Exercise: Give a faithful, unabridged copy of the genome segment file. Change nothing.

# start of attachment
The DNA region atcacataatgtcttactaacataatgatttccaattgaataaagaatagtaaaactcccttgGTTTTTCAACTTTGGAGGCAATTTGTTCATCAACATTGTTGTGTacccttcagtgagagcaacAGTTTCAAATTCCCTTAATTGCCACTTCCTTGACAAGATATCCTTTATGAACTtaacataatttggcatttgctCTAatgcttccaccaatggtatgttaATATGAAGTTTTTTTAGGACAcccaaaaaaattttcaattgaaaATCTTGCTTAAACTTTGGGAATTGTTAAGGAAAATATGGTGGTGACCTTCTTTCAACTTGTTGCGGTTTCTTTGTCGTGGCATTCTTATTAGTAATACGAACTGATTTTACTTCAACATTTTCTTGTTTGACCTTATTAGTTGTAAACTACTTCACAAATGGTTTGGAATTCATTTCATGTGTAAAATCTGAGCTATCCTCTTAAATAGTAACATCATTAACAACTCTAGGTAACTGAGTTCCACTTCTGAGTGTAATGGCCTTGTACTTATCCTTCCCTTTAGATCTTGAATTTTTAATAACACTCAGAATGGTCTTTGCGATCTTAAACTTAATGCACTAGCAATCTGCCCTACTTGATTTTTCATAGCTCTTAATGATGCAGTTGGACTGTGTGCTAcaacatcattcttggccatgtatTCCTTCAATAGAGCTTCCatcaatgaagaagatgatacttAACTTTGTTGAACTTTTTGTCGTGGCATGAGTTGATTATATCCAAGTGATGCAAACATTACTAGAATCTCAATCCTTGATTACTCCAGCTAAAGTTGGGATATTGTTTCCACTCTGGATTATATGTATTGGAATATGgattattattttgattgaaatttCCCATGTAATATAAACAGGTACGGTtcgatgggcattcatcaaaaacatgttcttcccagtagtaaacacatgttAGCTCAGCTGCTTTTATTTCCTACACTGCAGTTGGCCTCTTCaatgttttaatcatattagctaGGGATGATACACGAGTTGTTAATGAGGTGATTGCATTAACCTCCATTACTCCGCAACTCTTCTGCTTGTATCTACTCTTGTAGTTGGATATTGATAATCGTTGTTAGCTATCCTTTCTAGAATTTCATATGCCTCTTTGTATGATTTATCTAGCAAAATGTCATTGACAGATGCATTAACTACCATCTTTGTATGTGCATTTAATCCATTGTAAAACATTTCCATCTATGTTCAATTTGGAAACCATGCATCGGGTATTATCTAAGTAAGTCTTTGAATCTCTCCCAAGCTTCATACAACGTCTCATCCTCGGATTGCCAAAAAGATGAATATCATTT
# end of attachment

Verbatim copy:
The DNA region atcacataatgtcttactaacataatgatttccaattgaataaagaatagtaaaactcccttgGTTTTTCAACTTTGGAGGCAATTTGTTCATCAACATTGTTGTGTacccttcagtgagagcaacAGTTTCAAATTCCCTTAATTGCCACTTCCTTGACAAGATATCCTTTATGAACTtaacataatttggcatttgctCTAatgcttccaccaatggtatgttaATATGAAGTTTTTTTAGGACAcccaaaaaaattttcaattgaaaATCTTGCTTAAACTTTGGGAATTGTTAAGGAAAATATGGTGGTGACCTTCTTTCAACTTGTTGCGGTTTCTTTGTCGTGGCATTCTTATTAGTAATACGAACTGATTTTACTTCAACATTTTCTTGTTTGACCTTATTAGTTGTAAACTACTTCACAAATGGTTTGGAATTCATTTCATGTGTAAAATCTGAGCTATCCTCTTAAATAGTAACATCATTAACAACTCTAGGTAACTGAGTTCCACTTCTGAGTGTAATGGCCTTGTACTTATCCTTCCCTTTAGATCTTGAATTTTTAATAACACTCAGAATGGTCTTTGCGATCTTAAACTTAATGCACTAGCAATCTGCCCTACTTGATTTTTCATAGCTCTTAATGATGCAGTTGGACTGTGTGCTAcaacatcattcttggccatgtatTCCTTCAATAGAGCTTCCatcaatgaagaagatgatacttAACTTTGTTGAACTTTTTGTCGTGGCATGAGTTGATTATATCCAAGTGATGCAAACATTACTAGAATCTCAATCCTTGATTACTCCAGCTAAAGTTGGGATATTGTTTCCACTCTGGATTATATGTATTGGAATATGgattattattttgattgaaatttCCCATGTAATATAAACAGGTACGGTtcgatgggcattcatcaaaaacatgttcttcccagtagtaaacacatgttAGCTCAGCTGCTTTTATTTCCTACACTGCAGTTGGCCTCTTCaatgttttaatcatattagctaGGGATGATACACGAGTTGTTAATGAGGTGATTGCATTAACCTCCATTACTCCGCAACTCTTCTGCTTGTATCTACTCTTGTAGTTGGATATTGATAATCGTTGTTAGCTATCCTTTCTAGAATTTCATATGCCTCTTTGTATGATTTATCTAGCAAAATGTCATTGACAGATGCATTAACTACCATCTTTGTATGTGCATTTAATCCATTGTAAAACATTTCCATCTATGTTCAATTTGGAAACCATGCATCGGGTATTATCTAAGTAAGTCTTTGAATCTCTCCCAAGCTTCATACAACGTCTCATCCTCGGATTGCCAAAAAGATGAATATCATTT